BIBLIOGRAPHY

I’m coming to the end of my Literature Review… I say coming to the end of it, what I mean is the end of the first hit, before I go on to do more of my own independent research, read some more papers, amend it, write some of my own papers, discover more papers, add some more detail, collaborate with other researchers, review the evidence, and summarise the understanding of the science at the point in time when I finally submit my thesis three years from now. So it’s not the finished product.

One thing that I have found very useful is to keep a very detailed bibliography. A big, long list of all the papers and articles I’ve read. Well, all of the useful ones. That piece on First World Problems, while interesting and entertaining, has nothing to do with my research on heritage buildings or projected climate change.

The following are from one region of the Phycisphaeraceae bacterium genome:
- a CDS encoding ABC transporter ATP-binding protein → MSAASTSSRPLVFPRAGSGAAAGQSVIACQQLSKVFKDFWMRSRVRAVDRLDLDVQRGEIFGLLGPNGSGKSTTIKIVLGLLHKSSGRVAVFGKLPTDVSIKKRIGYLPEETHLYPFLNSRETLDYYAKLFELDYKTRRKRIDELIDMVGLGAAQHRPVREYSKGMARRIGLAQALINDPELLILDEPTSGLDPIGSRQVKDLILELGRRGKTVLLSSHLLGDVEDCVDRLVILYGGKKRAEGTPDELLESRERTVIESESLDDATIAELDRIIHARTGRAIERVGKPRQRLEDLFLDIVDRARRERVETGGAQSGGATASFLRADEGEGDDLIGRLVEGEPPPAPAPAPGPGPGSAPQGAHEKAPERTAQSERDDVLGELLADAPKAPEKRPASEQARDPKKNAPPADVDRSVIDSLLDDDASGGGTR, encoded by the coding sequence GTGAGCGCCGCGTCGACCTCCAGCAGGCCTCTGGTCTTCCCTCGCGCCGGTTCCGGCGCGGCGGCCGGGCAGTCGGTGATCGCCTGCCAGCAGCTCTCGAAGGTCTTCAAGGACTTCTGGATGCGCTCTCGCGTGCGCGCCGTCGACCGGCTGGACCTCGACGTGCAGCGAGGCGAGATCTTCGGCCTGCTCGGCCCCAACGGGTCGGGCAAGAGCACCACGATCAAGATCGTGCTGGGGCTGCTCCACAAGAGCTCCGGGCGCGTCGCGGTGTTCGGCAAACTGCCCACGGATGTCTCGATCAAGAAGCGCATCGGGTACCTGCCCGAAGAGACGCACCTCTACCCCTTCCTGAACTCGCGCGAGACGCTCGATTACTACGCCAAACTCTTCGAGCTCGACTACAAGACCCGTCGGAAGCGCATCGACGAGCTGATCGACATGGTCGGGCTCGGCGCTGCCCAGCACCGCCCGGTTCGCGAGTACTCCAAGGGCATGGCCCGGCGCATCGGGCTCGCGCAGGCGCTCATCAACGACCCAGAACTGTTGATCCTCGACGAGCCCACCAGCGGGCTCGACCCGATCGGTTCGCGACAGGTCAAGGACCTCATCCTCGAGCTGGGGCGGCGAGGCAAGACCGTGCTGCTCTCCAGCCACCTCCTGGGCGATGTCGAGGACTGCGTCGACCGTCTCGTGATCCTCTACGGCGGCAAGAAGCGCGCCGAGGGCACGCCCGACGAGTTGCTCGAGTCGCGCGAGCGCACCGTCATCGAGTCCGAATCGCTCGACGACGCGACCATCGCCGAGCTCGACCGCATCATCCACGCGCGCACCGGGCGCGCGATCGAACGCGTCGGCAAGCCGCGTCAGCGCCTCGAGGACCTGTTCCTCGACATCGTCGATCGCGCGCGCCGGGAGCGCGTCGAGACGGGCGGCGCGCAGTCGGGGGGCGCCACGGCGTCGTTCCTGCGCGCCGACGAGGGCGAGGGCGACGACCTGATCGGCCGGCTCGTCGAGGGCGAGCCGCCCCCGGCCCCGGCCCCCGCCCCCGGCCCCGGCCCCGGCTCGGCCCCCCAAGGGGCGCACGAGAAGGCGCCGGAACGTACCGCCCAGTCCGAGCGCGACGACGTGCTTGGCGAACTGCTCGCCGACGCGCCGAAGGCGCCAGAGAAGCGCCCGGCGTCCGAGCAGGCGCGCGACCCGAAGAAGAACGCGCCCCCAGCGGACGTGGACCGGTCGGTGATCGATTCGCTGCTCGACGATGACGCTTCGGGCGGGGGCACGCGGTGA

I sometimes include brief details of conversations I’ve had with people about my research – especially those where I’ve had a ‘Eureka!’ moment. Many of the articles, links, books, programmes, videos cover similar topics and there’s overlap. Sometimes there’ll be something totally different just thrown in there. I also try to find papers that present a contradictory view / answer to the mainstream consensus or accepted view, to challenge myself and to exercise my analytical muscles (climate change is an especially good one for this, more musings to come in a future post).

While writing my literature review, I know that I won’t be citing every single thing in the bibliography (it currently stands at over 300 sources!), but at some point in the future I might remember a thing I read in one of those random sources and relate it to a piece of upcoming research, or it might click with something I discover in my own experiments in future. Who knows? But if I keep a list, at least I’ll know where to find that info.

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